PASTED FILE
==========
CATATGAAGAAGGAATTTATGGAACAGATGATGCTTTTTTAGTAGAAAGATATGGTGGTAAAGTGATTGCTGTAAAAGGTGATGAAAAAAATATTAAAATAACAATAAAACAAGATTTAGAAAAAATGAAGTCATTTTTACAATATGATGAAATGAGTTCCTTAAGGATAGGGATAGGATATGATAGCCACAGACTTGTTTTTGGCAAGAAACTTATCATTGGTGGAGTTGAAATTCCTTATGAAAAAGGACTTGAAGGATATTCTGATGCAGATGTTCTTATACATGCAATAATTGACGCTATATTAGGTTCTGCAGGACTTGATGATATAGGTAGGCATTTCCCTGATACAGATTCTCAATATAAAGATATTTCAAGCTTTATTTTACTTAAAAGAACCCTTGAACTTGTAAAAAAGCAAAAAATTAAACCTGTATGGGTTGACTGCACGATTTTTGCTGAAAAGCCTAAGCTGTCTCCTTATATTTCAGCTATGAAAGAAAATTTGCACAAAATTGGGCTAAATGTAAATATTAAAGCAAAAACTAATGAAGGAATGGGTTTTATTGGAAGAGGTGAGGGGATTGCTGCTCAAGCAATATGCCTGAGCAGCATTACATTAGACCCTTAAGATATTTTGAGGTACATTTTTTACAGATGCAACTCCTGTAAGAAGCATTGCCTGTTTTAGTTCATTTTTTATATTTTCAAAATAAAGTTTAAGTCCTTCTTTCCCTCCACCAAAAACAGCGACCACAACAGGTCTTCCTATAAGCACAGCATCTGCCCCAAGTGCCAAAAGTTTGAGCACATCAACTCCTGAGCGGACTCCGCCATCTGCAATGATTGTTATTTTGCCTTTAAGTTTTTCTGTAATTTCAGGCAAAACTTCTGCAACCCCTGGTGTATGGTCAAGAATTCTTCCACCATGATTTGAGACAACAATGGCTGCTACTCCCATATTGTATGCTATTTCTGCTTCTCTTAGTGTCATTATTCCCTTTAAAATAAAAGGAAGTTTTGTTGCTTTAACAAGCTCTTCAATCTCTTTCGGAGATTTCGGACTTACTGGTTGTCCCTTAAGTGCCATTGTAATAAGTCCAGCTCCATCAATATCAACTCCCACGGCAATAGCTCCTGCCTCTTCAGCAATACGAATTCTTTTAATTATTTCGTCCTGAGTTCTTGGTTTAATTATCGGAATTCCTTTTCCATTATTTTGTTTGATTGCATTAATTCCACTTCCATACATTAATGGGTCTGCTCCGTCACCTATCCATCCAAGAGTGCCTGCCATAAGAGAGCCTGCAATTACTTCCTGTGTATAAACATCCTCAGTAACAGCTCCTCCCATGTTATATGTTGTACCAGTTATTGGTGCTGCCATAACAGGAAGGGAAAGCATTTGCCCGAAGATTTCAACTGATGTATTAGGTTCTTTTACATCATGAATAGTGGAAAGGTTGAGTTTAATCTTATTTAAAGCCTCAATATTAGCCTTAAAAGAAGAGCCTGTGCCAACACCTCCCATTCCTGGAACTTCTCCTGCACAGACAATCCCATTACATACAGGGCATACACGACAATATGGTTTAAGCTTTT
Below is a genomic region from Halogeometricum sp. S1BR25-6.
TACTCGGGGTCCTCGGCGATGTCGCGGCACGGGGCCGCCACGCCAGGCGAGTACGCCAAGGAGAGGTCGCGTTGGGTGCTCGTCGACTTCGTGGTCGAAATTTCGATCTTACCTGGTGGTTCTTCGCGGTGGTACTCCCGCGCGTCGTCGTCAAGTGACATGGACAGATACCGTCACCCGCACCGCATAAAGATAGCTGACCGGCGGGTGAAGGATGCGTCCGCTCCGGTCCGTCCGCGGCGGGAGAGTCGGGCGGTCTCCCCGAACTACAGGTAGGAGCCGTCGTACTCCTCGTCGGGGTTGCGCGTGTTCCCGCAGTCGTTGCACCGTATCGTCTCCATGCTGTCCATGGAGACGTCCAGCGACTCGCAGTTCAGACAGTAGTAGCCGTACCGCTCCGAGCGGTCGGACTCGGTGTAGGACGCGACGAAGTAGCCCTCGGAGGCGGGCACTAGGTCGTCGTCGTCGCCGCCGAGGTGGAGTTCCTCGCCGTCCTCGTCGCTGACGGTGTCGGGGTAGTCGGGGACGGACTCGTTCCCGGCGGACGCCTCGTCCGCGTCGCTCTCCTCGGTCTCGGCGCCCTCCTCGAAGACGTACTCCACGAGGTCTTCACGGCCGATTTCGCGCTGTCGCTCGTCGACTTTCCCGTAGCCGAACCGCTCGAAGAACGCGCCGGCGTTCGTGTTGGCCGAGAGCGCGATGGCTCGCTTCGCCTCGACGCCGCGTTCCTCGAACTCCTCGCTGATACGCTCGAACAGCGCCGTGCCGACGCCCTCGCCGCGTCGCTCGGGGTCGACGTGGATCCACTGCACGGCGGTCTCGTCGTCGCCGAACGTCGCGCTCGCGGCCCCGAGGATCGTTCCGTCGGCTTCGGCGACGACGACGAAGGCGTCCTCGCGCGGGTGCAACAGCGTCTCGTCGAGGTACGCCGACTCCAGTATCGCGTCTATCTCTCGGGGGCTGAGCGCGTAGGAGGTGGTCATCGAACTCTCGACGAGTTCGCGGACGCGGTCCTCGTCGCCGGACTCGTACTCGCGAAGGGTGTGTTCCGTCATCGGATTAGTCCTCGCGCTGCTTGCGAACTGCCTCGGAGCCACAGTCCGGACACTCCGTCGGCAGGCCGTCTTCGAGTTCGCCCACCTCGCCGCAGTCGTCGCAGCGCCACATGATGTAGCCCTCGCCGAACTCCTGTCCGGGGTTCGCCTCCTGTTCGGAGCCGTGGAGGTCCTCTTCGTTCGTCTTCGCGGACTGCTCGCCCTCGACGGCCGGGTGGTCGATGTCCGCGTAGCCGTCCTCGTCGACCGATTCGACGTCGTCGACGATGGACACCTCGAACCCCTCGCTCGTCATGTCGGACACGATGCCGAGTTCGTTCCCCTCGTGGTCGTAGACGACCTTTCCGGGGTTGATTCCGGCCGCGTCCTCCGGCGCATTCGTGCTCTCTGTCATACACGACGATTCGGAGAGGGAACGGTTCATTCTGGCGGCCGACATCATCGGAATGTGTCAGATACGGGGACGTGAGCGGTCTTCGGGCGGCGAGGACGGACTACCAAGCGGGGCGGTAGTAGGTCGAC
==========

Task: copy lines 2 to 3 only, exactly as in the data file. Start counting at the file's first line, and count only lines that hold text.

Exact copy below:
Below is a genomic region from Halogeometricum sp. S1BR25-6.
TACTCGGGGTCCTCGGCGATGTCGCGGCACGGGGCCGCCACGCCAGGCGAGTACGCCAAGGAGAGGTCGCGTTGGGTGCTCGTCGACTTCGTGGTCGAAATTTCGATCTTACCTGGTGGTTCTTCGCGGTGGTACTCCCGCGCGTCGTCGTCAAGTGACATGGACAGATACCGTCACCCGCACCGCATAAAGATAGCTGACCGGCGGGTGAAGGATGCGTCCGCTCCGGTCCGTCCGCGGCGGGAGAGTCGGGCGGTCTCCCCGAACTACAGGTAGGAGCCGTCGTACTCCTCGTCGGGGTTGCGCGTGTTCCCGCAGTCGTTGCACCGTATCGTCTCCATGCTGTCCATGGAGACGTCCAGCGACTCGCAGTTCAGACAGTAGTAGCCGTACCGCTCCGAGCGGTCGGACTCGGTGTAGGACGCGACGAAGTAGCCCTCGGAGGCGGGCACTAGGTCGTCGTCGTCGCCGCCGAGGTGGAGTTCCTCGCCGTCCTCGTCGCTGACGGTGTCGGGGTAGTCGGGGACGGACTCGTTCCCGGCGGACGCCTCGTCCGCGTCGCTCTCCTCGGTCTCGGCGCCCTCCTCGAAGACGTACTCCACGAGGTCTTCACGGCCGATTTCGCGCTGTCGCTCGTCGACTTTCCCGTAGCCGAACCGCTCGAAGAACGCGCCGGCGTTCGTGTTGGCCGAGAGCGCGATGGCTCGCTTCGCCTCGACGCCGCGTTCCTCGAACTCCTCGCTGATACGCTCGAACAGCGCCGTGCCGACGCCCTCGCCGCGTCGCTCGGGGTCGACGTGGATCCACTGCACGGCGGTCTCGTCGTCGCCGAACGTCGCGCTCGCGGCCCCGAGGATCGTTCCGTCGGCTTCGGCGACGACGACGAAGGCGTCCTCGCGCGGGTGCAACAGCGTCTCGTCGAGGTACGCCGACTCCAGTATCGCGTCTATCTCTCGGGGGCTGAGCGCGTAGGAGGTGGTCATCGAACTCTCGACGAGTTCGCGGACGCGGTCCTCGTCGCCGGACTCGTACTCGCGAAGGGTGTGTTCCGTCATCGGATTAGTCCTCGCGCTGCTTGCGAACTGCCTCGGAGCCACAGTCCGGACACTCCGTCGGCAGGCCGTCTTCGAGTTCGCCCACCTCGCCGCAGTCGTCGCAGCGCCACATGATGTAGCCCTCGCCGAACTCCTGTCCGGGGTTCGCCTCCTGTTCGGAGCCGTGGAGGTCCTCTTCGTTCGTCTTCGCGGACTGCTCGCCCTCGACGGCCGGGTGGTCGATGTCCGCGTAGCCGTCCTCGTCGACCGATTCGACGTCGTCGACGATGGACACCTCGAACCCCTCGCTCGTCATGTCGGACACGATGCCGAGTTCGTTCCCCTCGTGGTCGTAGACGACCTTTCCGGGGTTGATTCCGGCCGCGTCCTCCGGCGCATTCGTGCTCTCTGTCATACACGACGATTCGGAGAGGGAACGGTTCATTCTGGCGGCCGACATCATCGGAATGTGTCAGATACGGGGACGTGAGCGGTCTTCGGGCGGCGAGGACGGACTACCAAGCGGGGCGGTAGTAGGTCGAC